British stake holders expect a higher stake, at least 800p a share. That will get the British stake holder’s endorphins running…



The Economist


Bread Wars November 6, 2009

Filed under: Uncategorized — priyanka821 @ 2:56 am

The demand for bread in the UK is quite price elastic. Although the demand has decreased for Hovis bread, prices are very likely to increase due to increase wheat prices because of inflation.”The troubled food group admitted that Hovis was losing the bread wars with fierce rivals Warbutons and Kingsmill as all three battle unprecedented cost inflation in the market fuelled by spiralling wheat prices (Premier Food, McLaughn).” Since the consumers are sensitive to a price change in bread, demand for bread is a price elastic.


“This differential in retail prices led to a significant decline in volumes.”

The comments came as Premier plunged into the red, halved its dividend and raised £125 million from bankers to cope with rising raw material prices and increased debt costs.




Dear JAL, November 4, 2009

Filed under: Section 2 — priyanka821 @ 12:23 am


As you are experiencing a $1bn debt, I would advise you to lower your seat prices and cut off some of your business class seats. This is because due to the global economic recession, less business men tend to be flying around the world and if your prices sustain being too high only your debt will grow. At this point, price is very elastic, and a drop in price would mean that you will gain more consumers. Also, I would recommend you cut many domestic flights because some routes are just useless. Though you are known for your sleeping seats and excellent service, you should cut back on these luxuries as at this point with the recession, not many people are willing to spend a fortune. The expensive bottles of wine should be reduced as this will cut in the factors of production. You have fired a lot of staff, which is also reducing the money consumed in factors of production. I would also recommend Ryanair’s technique: land somewhere close to a major city. The prices to land at the outskirts are drastically different than those of airports at major cities. Good luck :).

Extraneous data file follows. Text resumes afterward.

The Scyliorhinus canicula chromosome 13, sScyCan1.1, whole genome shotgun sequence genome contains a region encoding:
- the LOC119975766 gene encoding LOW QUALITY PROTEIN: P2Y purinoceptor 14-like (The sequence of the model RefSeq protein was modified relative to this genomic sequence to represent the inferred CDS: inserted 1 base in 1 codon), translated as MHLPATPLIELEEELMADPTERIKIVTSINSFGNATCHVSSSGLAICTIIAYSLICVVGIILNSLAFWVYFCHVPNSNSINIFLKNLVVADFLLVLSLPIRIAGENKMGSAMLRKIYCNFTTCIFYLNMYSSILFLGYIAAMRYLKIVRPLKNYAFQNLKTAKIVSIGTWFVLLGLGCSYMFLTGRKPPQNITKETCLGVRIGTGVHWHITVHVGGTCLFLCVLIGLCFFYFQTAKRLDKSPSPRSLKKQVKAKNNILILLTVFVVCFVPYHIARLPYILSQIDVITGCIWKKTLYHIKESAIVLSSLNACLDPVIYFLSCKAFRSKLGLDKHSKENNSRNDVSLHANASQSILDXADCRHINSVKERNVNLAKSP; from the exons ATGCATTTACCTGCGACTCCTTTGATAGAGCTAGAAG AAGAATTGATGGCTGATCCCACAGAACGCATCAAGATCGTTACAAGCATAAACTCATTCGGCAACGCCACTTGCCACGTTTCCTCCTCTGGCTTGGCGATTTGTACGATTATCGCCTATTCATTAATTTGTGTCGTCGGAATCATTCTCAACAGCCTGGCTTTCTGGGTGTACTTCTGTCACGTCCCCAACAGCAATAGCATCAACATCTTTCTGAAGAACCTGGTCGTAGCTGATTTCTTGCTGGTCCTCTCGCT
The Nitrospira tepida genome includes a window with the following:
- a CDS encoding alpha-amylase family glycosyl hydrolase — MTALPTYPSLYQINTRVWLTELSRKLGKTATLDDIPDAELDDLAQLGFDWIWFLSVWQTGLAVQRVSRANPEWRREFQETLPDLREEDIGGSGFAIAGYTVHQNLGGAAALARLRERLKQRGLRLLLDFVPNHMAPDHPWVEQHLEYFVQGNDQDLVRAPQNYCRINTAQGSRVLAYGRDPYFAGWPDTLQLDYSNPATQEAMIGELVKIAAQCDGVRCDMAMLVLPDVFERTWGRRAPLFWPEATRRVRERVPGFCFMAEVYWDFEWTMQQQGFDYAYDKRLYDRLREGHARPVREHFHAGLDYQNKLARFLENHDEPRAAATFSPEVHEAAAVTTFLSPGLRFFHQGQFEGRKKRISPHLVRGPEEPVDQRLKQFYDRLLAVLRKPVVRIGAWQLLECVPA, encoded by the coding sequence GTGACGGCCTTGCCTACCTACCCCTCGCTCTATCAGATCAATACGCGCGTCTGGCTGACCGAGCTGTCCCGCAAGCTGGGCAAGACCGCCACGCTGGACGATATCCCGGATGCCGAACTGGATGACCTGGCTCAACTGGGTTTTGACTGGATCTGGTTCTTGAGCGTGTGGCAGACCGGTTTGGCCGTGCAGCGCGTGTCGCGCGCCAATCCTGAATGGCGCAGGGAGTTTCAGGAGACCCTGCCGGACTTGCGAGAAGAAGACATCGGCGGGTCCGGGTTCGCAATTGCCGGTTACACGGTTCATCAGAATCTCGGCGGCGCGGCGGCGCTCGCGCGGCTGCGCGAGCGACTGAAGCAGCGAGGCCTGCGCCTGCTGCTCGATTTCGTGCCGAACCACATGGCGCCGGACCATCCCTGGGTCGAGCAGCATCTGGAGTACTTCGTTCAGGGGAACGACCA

Ryanair and British Airways

Filed under: Section 2 — priyanka821 @ 12:15 am


a) European air travel is price elastic. Different airlines drop their prices which attriacts consumers, and thus other airlines drop their prices too. BA increased their prices because they intend of increasing their business class, and get rid of economy seats. On the other hand, Ryanair aims to lower the price for commoners. BA sees their business class as inelastic.

b) Ryanair is Europe’s largest low-fare carrier. It has added 6 routes each year since 1991 and is use to back-packers who may find British Airways too expensive. Ryanair lands in outskirts of major cities, making the prices for landing cheap, and convenient for travelers as there are buses and trains meet each flight. Ryanair only needs two flight attendants in its Boeing 737, which minimizes service cost. Also as Ryanair flights land at less congested airports, the flight can be back in the air withing 35 minutes letting each aircraft make two more flights each day, therefore allowing more trips each day with the same amount of flights.

c) Ryanair can offer below 10 pounds because when the prices are low the demand will increase drastically. They can maximize their revenue by decreasing price because they will have more consumers.